The meeting reflected a sense of bonhomie resulting from a convergence of interests
Narendra Modi’s visit to the United States, his fifth as the Prime Minister and first after Donald Trump became the President, has quickly been hailed as a victory by both media and diplomats. In the words of Foreign Secretary S. Jaishankar, it was “frankly one of the most productive of all prime ministerial visits to the United States”. President Trump has accepted “true friend” Narendra Modi’s invitation to visit India and both leaders, in a joint press conference (in which questions were not allowed) cherished the democratic values of the world’s “oldest” and “largest” democracies and vowed to deepen ties further. But beyond the optics, what did Modi actually achieve from his US visit.
There were concerns on the Indian side before the visit on how the U.S. under the new administration would respond to India’s sensitivities. Prime Minister Modi had cultivated a relatively strong partnership with President Barack Obama on various issues. President Trump, in his initial days in office, appeared to be leaning towards China because Washington wanted Beijing to use its leverage over North Korea. This, coupled with Mr. Trump’s unpredictable approach, had New Delhi concerned. But the joint statement issued on July 27 clears such doubts and reinforces the view that bilateral partnership is on a firm footing. The U.S. did not only condemn Pakistan on cross-border terrorism but also endorsed India’s views on China’s massive connectivity projects.
A few hours before Modi met Trump, the U.S. State Department had made Hizb-ul-Mujahideen leader Syed Salahuddin a “designated global terrorist”, a move that irked Pakistan but was welcomed by India. The joint statement was also forthright in its criticism of Pakistan. “The leaders called on Pakistan to ensure that its territory is not used to launch terrorist attacks on other countries. They further called on Pakistan to expeditiously bring to justice the perpetrators of the 26/11 Mumbai, Pathankot, and other cross-border terrorist attacks perpetrated by Pakistan-based groups.” On China, the statement urged to respect “sovereignty and territorial integrity” on regional connectivity projects. India has long raised concerns about China’s Belt and Road Initiative that seeks to link mainland China with different parts of the world through a number of infrastructural projects and the China-Pakistan Economic Corridor which is passing through the Pakistan-occupied Kashmir.
India has returned the favour by including North Korea in the joint statement for the first time. The statement strongly condemns North Korea’s nuclear and missile programmes and holding accountable all parties that support these programmes, an indirect reference to China. North Korea is perhaps the biggest diplomatic crisis of the Trump administration. Ever since Trump assumed Presidency, North Korea has test-fired a number of missiles in defiance of US warnings and Washington appears to be clueless on how to rein Pyongyang in. So, obviously, President Trump is drumming up support against North Korea.
But beyond these diplomatic give-and-takes, neither the joint statement nor the joint press conference offers any new concrete achievement. The contentious issues such as H1B visa and immigration were conveniently ignored. Trump allies had campaigned against the H1B, a non-immigrant visa programme that allows US employers to temporarily employ foreign workers. Thousands of Indians go to the US every year on H1B visas. Trade remained a thorny issue. President Trump actually raised the issue with India urging the latter to address the trade gap between the two countries. The joint statement acknowledges the need “for expanding and balancing the trade relationship”. Tackling climate change, a priority issue under the Obama administration, was also not addressed.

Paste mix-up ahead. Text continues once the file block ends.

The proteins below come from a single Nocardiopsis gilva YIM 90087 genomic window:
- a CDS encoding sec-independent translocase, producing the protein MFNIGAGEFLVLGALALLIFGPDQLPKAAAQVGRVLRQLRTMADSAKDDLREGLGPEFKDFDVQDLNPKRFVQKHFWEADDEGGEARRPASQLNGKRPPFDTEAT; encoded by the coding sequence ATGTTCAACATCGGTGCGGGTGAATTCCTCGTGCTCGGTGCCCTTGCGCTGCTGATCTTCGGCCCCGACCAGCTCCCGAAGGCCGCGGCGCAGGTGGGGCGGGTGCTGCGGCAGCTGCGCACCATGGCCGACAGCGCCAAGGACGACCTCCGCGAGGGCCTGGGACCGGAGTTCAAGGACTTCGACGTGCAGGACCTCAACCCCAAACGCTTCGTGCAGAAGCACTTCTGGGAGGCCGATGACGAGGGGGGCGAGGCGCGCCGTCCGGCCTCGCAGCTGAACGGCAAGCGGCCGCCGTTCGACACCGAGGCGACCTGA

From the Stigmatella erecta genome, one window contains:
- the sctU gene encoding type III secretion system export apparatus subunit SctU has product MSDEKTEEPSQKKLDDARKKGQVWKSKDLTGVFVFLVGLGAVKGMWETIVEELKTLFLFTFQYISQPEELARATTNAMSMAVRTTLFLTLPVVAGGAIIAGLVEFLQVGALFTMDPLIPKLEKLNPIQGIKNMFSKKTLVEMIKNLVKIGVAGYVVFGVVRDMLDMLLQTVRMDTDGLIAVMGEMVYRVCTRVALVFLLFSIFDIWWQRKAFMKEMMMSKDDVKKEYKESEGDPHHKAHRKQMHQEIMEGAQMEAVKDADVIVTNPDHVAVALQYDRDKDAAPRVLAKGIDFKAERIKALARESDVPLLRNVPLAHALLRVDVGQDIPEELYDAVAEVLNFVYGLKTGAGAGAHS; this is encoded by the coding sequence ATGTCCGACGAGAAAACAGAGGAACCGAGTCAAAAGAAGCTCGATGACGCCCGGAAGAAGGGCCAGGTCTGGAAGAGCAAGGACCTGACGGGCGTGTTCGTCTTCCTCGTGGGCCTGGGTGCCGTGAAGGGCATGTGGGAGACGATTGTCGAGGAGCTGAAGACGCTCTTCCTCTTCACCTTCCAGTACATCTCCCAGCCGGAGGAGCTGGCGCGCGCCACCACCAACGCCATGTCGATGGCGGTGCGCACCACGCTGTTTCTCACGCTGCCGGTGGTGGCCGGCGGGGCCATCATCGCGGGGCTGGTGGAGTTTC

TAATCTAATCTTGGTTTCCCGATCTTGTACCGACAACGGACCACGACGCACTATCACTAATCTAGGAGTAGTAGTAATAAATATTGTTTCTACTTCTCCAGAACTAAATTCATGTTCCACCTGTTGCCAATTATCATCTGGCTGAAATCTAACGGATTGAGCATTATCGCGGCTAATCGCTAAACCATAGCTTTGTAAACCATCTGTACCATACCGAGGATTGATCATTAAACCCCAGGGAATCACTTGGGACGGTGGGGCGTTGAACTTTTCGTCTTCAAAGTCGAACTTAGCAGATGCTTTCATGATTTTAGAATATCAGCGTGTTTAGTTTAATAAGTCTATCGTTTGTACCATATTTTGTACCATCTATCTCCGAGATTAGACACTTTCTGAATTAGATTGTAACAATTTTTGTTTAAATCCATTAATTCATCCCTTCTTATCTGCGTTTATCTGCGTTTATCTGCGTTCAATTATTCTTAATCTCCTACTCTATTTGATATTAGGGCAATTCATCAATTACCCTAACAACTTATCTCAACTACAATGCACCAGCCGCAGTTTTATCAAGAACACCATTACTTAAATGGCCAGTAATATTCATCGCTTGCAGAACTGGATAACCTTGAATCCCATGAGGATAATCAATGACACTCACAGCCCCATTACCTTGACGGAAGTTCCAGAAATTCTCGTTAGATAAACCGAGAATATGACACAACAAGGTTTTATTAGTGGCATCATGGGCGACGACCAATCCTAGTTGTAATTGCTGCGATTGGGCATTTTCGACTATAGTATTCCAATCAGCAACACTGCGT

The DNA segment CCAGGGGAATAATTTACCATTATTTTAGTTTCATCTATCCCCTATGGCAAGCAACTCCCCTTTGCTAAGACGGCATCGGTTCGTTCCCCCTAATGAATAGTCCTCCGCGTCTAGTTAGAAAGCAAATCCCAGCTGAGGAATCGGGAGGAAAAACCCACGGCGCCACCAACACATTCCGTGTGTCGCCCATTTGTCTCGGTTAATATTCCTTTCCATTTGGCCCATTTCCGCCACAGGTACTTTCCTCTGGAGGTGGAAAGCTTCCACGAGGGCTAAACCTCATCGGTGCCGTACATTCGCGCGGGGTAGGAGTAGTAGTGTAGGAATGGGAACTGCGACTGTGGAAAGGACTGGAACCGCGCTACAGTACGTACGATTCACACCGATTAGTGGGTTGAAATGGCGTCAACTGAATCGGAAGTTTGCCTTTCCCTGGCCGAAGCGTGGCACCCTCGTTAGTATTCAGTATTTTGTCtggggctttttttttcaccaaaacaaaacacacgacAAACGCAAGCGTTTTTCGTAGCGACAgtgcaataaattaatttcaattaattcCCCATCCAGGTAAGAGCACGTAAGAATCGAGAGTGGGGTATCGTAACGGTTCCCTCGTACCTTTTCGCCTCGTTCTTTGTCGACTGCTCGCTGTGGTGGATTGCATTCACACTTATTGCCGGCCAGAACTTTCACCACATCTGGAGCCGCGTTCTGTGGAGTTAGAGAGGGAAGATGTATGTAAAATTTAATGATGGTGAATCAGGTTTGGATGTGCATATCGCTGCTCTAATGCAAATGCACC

Moreover, India continued to pay a price, literally, to keep the ties on a firm track. Few days before Modi’s visit to Washington, the Trump administration has authorised the sale of unarmed surveillance drones to India for $ 2 billion. India initiated the deal to buy 22 Guardian MQ-9B drones last year. It needs congressional approval, which is almost certain to come by. The Indian side argues that the drones will strengthen India’s surveillance capability, particularly maritime surveillance. In September 2015, hours before Prime Minister Modi took flight to Washington, the Union government cleared $3 billion defence deals for buying 22 Apache attack helicopters and 15 Chinook heavy-lift helicopters from Boeing, a US company. Since 2008, India has signed more than $15 billion in US defence contracts, including for C-130J and C-17 transport aircraft, P-8I maritime patrol aircraft, Harpoon missiles and the Apache and Chinook helicopters.
This time, the White House directly mentioned the defence angle of the bilateral ties. In a “Fact Sheet” issued on June 26, the White House says “Completion of these (defence) sales would increase bilateral defense trade to nearly $19 billion, supporting thousands of United States jobs. If selected, United State offers to sell F-16 and F/A-18 fighter aircraft to India would represent the most significant defense cooperation between the United States and India to date.” There are six references to “jobs” being created in the domestic economy through the defence partnership with India in the Fact Sheet.
If India is buying US support through weapon deals, it may not be a sustainable way of improving ties. As of now, there’s a convergence of interests, and both Modi and Trump have decided to stay the course.